In partnership with the Association of Fundraising Professionals-Rhode Island (AFP-RI), CoreCollaborative International facilitated a hybrid-model six-week Anti-Racism Forum in Fall 2021. Participants from a variety of professional backgrounds – representing sectors such as healthcare, arts and education, marketing, faith, and social services – explored ways in which they, and the organizations they represent, can better embrace and reflect the diversity of their communities.
AFP-RI is the Rhode Island state chapter of the Association of Fundraising Professionals (AFP). Founded in 1960, AFP’s 31,000 individual and organizational members, in 240 chapters, raise over $100 billion annually – equivalent to one-third of all charitable giving in North America and millions more around the world. AFP boasts an extensive training mission, sponsoring conferences, recordings, courses, micro-learning videos, and webinars. For its part, AFP’s Rhode Island chapter serves more than 130 members with a mission to “empower individuals and organizations to practice ethical fundraising through professional education, networking, research, and advocacy.” AFP-RI sponsors awards and scholarships (including for local youth), networking events, government relations engagement, professional development sessions, and a large-scale celebration in honor of the annual National Philanthropy Day.
At both the national and state levels, AFP claims inclusivity as a foundational principle; its goal is for fundraising professionals to reflect the diversity of the communities they serve, and to work to address the needs of a diverse society. Even well into the 21st century, however, there’s a recognition that fundraising and other types of philanthropic organizations and boards continue to reflect predominantly White membership and leadership. When putting together its 2019 Census of Directors and Chief Executives of Rhode Island’s Non-Profit Organizations, for example, AFP-RI found that while people of color make up 30% of their state’s general population, they represent only 10% membership on the state’s largest boards.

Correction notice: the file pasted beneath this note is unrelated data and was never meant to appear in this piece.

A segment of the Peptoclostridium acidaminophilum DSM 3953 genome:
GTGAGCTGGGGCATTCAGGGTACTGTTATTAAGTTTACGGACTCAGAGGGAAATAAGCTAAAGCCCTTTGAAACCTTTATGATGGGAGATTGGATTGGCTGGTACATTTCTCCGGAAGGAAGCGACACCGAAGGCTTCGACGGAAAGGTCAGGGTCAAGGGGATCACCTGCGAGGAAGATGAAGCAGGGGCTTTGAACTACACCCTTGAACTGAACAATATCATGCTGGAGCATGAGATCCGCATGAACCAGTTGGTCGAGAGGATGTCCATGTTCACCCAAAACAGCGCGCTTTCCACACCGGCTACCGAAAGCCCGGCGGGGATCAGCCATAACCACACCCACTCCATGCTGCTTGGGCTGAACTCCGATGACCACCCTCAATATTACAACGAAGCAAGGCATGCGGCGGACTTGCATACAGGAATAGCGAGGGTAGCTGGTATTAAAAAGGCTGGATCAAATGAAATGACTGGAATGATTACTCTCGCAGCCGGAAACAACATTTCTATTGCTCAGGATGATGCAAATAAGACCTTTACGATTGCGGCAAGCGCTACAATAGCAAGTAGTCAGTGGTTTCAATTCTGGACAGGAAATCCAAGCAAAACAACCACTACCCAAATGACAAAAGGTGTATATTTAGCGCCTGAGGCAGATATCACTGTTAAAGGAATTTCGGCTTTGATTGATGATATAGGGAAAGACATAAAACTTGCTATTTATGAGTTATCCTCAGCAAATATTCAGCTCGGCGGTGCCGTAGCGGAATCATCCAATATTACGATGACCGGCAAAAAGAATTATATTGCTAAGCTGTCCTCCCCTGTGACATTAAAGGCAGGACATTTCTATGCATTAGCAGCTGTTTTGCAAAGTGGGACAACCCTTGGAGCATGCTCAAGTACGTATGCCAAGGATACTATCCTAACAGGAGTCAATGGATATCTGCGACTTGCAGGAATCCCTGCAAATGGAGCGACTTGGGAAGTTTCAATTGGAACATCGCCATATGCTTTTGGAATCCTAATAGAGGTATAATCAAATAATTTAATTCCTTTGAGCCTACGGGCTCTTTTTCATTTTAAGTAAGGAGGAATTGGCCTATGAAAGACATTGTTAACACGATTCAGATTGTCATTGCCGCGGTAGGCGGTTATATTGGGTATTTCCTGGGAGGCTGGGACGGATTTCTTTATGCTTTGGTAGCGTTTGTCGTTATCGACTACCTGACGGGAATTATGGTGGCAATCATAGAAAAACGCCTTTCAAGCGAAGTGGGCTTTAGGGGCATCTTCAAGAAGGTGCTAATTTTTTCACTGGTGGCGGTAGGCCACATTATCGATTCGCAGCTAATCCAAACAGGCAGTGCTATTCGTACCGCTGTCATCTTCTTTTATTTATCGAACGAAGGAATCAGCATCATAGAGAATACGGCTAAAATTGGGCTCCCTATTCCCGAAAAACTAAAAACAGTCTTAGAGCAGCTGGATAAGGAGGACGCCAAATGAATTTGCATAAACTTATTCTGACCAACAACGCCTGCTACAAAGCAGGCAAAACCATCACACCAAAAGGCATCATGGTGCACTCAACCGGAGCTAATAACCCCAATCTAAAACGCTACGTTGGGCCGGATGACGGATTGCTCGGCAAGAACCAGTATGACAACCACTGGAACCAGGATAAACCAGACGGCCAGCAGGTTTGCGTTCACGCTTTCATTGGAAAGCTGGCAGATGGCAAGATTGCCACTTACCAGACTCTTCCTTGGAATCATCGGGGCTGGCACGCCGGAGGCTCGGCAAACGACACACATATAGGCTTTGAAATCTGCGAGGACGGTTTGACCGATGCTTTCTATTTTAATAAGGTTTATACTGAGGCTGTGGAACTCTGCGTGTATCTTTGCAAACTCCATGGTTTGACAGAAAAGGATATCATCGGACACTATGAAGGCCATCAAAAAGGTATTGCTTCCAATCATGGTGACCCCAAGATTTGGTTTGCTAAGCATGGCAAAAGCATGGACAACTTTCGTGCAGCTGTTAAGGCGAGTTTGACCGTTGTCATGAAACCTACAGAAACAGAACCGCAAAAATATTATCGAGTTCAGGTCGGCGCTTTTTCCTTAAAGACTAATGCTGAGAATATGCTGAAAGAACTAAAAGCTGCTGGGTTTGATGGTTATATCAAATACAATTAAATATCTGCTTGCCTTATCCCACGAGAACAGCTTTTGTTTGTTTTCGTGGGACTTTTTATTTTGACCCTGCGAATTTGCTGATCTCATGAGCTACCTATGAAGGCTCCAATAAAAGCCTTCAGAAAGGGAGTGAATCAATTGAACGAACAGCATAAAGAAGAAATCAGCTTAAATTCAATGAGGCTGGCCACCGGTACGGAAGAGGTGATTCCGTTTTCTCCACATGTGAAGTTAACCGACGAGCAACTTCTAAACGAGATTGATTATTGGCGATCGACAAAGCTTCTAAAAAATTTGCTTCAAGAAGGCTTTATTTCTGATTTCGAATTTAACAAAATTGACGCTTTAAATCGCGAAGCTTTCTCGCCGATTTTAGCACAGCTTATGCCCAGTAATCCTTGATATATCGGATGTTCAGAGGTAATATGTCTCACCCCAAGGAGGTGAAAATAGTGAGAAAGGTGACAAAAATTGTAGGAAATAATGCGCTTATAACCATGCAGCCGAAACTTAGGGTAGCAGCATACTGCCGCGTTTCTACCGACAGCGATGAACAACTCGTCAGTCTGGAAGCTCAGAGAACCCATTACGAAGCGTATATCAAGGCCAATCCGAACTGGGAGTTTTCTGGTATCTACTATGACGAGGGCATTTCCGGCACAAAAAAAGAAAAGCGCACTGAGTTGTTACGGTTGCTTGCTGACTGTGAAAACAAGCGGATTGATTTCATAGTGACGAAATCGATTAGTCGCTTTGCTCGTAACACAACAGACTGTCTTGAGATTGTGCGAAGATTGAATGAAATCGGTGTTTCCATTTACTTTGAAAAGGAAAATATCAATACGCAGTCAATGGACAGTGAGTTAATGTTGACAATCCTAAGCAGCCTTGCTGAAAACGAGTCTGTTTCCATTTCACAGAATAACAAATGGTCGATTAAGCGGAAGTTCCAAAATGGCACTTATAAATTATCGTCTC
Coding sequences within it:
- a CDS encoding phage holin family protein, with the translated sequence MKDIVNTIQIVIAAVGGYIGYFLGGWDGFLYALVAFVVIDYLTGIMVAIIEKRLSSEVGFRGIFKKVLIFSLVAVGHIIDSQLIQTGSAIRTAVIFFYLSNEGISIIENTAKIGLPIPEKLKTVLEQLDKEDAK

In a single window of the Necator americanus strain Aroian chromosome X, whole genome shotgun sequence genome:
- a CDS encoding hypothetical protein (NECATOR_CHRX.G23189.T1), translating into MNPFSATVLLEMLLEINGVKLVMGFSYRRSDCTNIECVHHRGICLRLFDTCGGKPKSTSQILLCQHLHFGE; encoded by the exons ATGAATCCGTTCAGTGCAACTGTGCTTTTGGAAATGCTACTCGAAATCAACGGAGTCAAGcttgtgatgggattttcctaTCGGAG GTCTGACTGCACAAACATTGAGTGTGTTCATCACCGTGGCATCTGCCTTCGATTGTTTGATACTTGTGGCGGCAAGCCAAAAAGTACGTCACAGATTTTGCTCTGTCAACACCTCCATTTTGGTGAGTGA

It’s this recognition that led the AFP-RI Board of Directors, together with its Inclusion, Diversity, Equity, and Access (IDEA) Committee, to seek out training from CoreCollaborative International (CCI). AFP-RI wanted to examine its own commitment to guiding an organization representative of the communities it serves, and in particular to addressing the structural implications for its current lack of engagement, membership, and leadership among Black, Brown, and Indigenous constituents. AFP-RI reached out to CCI for guidance and together, they organized the Anti-Racism Forum.
The forum had these three objectives:
- Co-generate a shared sense of purpose and commitment to diversity, equity, and inclusion (DEI) through exercises at the personal, organizational, and broader community context levels.
- Engage with the structural consequences of racism and White supremacy, and identify strategies and goals for enhancing the capacity of AFP-RI as an anti-racist organization.
- Collaboratively develop metrics and assessments that will provide evidence that AFP-RI is maintaining fidelity as an anti-racist organization.
Prior to the meetings, CCI conducted a pre-forum survey of the 18 participants, which helped participants to begin to think about – and CCI to understand – their level of experience, comfort, and individual sense of priority with regard to issues of race, discrimination, and oppression. Participants were also guided in identifying their individual and collective goals for participating in the training.